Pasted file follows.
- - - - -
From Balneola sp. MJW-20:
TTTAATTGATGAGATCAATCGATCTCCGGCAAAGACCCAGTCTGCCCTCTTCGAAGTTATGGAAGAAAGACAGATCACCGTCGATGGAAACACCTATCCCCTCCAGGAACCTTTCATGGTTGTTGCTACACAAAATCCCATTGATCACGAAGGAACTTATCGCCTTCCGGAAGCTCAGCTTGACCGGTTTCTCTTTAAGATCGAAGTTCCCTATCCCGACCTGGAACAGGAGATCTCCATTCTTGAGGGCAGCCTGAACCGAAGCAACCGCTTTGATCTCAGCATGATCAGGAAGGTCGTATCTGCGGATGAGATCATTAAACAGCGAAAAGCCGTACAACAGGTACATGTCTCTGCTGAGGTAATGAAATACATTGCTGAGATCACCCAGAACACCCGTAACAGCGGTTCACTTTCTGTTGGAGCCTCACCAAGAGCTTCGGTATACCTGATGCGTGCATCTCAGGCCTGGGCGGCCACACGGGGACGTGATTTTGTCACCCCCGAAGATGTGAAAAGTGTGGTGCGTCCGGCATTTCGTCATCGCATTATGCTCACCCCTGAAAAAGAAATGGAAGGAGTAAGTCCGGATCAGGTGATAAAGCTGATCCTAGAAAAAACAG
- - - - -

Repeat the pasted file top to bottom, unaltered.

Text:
From Balneola sp. MJW-20:
TTTAATTGATGAGATCAATCGATCTCCGGCAAAGACCCAGTCTGCCCTCTTCGAAGTTATGGAAGAAAGACAGATCACCGTCGATGGAAACACCTATCCCCTCCAGGAACCTTTCATGGTTGTTGCTACACAAAATCCCATTGATCACGAAGGAACTTATCGCCTTCCGGAAGCTCAGCTTGACCGGTTTCTCTTTAAGATCGAAGTTCCCTATCCCGACCTGGAACAGGAGATCTCCATTCTTGAGGGCAGCCTGAACCGAAGCAACCGCTTTGATCTCAGCATGATCAGGAAGGTCGTATCTGCGGATGAGATCATTAAACAGCGAAAAGCCGTACAACAGGTACATGTCTCTGCTGAGGTAATGAAATACATTGCTGAGATCACCCAGAACACCCGTAACAGCGGTTCACTTTCTGTTGGAGCCTCACCAAGAGCTTCGGTATACCTGATGCGTGCATCTCAGGCCTGGGCGGCCACACGGGGACGTGATTTTGTCACCCCCGAAGATGTGAAAAGTGTGGTGCGTCCGGCATTTCGTCATCGCATTATGCTCACCCCTGAAAAAGAAATGGAAGGAGTAAGTCCGGATCAGGTGATAAAGCTGATCCTAGAAAAAACAG